Saddam Hussein's quarrel with the Kuwaiti ruling family and the UAE's sheiks over production quotas has echoed long-standing complaints from other OPEC members, including Saudi Arabia and Iran.

In addition to massing troops along the Kuwaiti border, Saddam Hussein's government has intensified the hostility by accusing Kuwait of stealing oil by drilling illicitly into a deep reserve that lies mostly under Iraqi soil but extends into Kuwait.

Middle East analysts said the high visibility of the Iraqi troop movements indicated they probably were designed more as a show of force than preparation for an invasion. Nevertheless, the threat of violence has raised tensions in the gulf to the highest point since Iran and Iraq agreed on a cease-fire two years ago, after a decade of grinding warfare.

The Bush administration, in what was interpreted as a warning to Saddam Hussein, announced Tuesday that it is holding a short-notice naval exercise with the United Arab Emirates and the U.S. Navy's Joint Task Force Middle East. The six-ship U.S. naval force has been sailing the gulf regularly since 1987, when Kuwaiti oil tankers were reflagged to come under U.S. protection from threats by Iran amid the gulf war.

That operation was widely understood as support for Iraq. But with circumstances now reversed, in the kind of turnabout for which the Middle East is notorious, Saddam Hussein's government has denounced the United States as the leader of a plot to weaken the Iraqi economy by undermining oil prices in collusion with Kuwait.

Without a shot having been fired, oil analysts pointed out, Saddam Hussein already has achieved part of his goal. The crisis atmosphere has contributed to a rise in oil prices in recent days as traders hedge against any disruptions in supplies.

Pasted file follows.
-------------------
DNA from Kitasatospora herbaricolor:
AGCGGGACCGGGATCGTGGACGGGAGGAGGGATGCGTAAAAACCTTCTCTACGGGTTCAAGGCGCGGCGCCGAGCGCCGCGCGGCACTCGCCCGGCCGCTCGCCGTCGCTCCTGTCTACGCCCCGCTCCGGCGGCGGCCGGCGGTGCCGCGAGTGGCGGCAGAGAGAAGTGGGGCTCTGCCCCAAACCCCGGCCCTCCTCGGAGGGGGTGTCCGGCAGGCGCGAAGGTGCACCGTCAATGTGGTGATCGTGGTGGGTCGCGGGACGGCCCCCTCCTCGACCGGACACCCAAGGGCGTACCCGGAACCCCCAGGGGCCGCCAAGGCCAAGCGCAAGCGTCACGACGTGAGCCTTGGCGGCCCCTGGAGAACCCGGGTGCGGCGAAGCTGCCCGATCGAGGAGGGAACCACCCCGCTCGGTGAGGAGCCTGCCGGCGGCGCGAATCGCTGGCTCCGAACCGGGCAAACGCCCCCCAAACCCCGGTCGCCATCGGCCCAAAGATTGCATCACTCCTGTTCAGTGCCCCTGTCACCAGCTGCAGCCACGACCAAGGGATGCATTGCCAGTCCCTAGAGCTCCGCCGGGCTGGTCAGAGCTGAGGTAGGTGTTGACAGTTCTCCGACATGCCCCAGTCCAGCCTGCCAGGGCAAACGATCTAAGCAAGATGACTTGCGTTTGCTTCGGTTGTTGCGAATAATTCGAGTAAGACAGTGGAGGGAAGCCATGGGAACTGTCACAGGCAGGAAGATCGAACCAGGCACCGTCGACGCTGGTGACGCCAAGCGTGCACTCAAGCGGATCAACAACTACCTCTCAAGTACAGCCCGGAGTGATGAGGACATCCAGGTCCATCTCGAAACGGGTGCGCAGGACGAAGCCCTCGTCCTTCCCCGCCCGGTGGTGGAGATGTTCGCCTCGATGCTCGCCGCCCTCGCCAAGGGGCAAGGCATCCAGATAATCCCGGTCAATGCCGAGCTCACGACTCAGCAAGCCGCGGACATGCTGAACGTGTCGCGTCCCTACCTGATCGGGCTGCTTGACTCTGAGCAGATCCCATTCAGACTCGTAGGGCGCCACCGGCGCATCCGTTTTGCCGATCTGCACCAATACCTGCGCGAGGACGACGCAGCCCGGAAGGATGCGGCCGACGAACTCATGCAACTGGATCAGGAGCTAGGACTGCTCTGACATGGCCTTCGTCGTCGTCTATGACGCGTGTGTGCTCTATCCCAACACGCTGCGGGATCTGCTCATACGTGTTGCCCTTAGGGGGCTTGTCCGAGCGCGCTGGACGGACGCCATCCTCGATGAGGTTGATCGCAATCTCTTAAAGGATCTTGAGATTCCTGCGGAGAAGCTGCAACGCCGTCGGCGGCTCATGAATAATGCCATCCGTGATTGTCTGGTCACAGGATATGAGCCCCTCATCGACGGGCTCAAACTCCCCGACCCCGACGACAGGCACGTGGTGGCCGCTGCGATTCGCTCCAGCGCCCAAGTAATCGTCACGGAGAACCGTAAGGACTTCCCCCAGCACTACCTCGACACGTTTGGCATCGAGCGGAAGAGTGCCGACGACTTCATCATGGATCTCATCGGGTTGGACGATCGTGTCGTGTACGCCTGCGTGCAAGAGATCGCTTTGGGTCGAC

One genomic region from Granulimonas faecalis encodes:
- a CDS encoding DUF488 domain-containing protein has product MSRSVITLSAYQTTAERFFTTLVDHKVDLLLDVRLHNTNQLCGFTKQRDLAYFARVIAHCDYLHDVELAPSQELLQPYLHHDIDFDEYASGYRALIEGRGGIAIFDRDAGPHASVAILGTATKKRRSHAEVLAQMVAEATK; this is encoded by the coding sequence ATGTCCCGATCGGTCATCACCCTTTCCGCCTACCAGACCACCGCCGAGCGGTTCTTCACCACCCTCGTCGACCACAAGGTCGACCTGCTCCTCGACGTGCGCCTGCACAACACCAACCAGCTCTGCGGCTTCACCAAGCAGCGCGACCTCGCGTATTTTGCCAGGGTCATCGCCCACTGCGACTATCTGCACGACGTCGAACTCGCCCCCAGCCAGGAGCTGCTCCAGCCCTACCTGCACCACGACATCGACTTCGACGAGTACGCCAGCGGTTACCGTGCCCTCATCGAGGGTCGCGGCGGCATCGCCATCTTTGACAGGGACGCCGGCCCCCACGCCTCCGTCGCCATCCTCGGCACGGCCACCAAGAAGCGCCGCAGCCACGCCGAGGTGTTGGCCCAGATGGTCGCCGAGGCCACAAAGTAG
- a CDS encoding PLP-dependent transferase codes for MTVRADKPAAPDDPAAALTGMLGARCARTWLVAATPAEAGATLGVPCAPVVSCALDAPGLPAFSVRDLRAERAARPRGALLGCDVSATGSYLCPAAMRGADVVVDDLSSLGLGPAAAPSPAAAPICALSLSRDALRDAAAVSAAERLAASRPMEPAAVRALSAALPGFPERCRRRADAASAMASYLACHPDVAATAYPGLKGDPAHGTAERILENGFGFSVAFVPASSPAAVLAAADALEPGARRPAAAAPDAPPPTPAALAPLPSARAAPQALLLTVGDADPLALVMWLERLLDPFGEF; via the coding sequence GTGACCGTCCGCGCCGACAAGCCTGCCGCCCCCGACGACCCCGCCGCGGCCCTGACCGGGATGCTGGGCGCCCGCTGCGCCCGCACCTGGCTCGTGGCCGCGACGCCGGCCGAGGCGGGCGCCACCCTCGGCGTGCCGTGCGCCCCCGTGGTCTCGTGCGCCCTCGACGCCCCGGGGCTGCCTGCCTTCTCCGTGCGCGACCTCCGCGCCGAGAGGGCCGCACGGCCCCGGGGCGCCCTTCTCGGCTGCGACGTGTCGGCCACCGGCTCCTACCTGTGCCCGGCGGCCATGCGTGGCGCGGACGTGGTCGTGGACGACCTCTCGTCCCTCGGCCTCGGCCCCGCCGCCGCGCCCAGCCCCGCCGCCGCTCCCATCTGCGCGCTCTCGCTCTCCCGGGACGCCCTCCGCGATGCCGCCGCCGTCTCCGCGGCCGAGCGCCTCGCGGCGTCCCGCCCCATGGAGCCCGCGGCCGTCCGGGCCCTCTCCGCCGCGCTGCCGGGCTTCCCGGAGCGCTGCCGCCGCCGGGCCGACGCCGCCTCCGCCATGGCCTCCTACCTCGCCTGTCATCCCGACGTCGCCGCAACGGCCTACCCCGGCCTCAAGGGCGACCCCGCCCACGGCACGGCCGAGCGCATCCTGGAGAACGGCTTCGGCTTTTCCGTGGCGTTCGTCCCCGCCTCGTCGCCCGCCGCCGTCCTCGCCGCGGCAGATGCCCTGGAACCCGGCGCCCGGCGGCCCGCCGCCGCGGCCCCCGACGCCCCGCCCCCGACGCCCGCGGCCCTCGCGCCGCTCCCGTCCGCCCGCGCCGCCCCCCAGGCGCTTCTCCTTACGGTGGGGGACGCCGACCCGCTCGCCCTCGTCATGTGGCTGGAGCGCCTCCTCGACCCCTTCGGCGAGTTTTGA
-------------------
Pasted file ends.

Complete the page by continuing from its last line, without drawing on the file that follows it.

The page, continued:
Prices had been moving up in any case, they said, in part because of uncertainty in the Soviet Union. This reversed a long slump in prices this spring, caused by excess production attributed in large part to Kuwait and the UAE.

West Texas Intermediate crude moved from $17.50 per barrel on June 1 to $19.70 by July 20, shortly after the current crisis erupted. The OPEC average has risen from $14 a 42-gallon barrel early in the year to approach the target $18.

Saddam Hussein set off the new chapter in OPEC price-setting by vowing to do "something effective" if Kuwait and the UAE fail to abide by their quotas. The two nations had agreed earlier to stick by previous quotas of 1.5 million barrels a day each, but Saddam Hussein expressed doubt their word was good. In recent months, he recalled, the two producers had pumped up to one-third more than their quotas.

Iraq has estimated soft prices over the last year cost it $14 billion in lost revenues at a time when Saddam Hussein is eager to rebuild after the debilitating war with Iran. The long conflict, which drained the country's resources and prevented full oil production for a decade, contributed to a debt to Western countries estimated at $40 billion.

In addition, financial analysts have estimated Iraq contracted more than $30 billion in debts to Saudi Arabia, Kuwait and the UAE to pay for the war. Saddam Hussein has demanded that these debts be forgiven on grounds Iraq fought the conflict as a champion of the Arab world against threats from Iran's militant brand of Shiite fundamentalism and Persian nationalism. But even if they are erased, the Saddam Hussein government remains seriously short of cash despite its vast oil reserves, the second largest in the world after Saudi Arabia.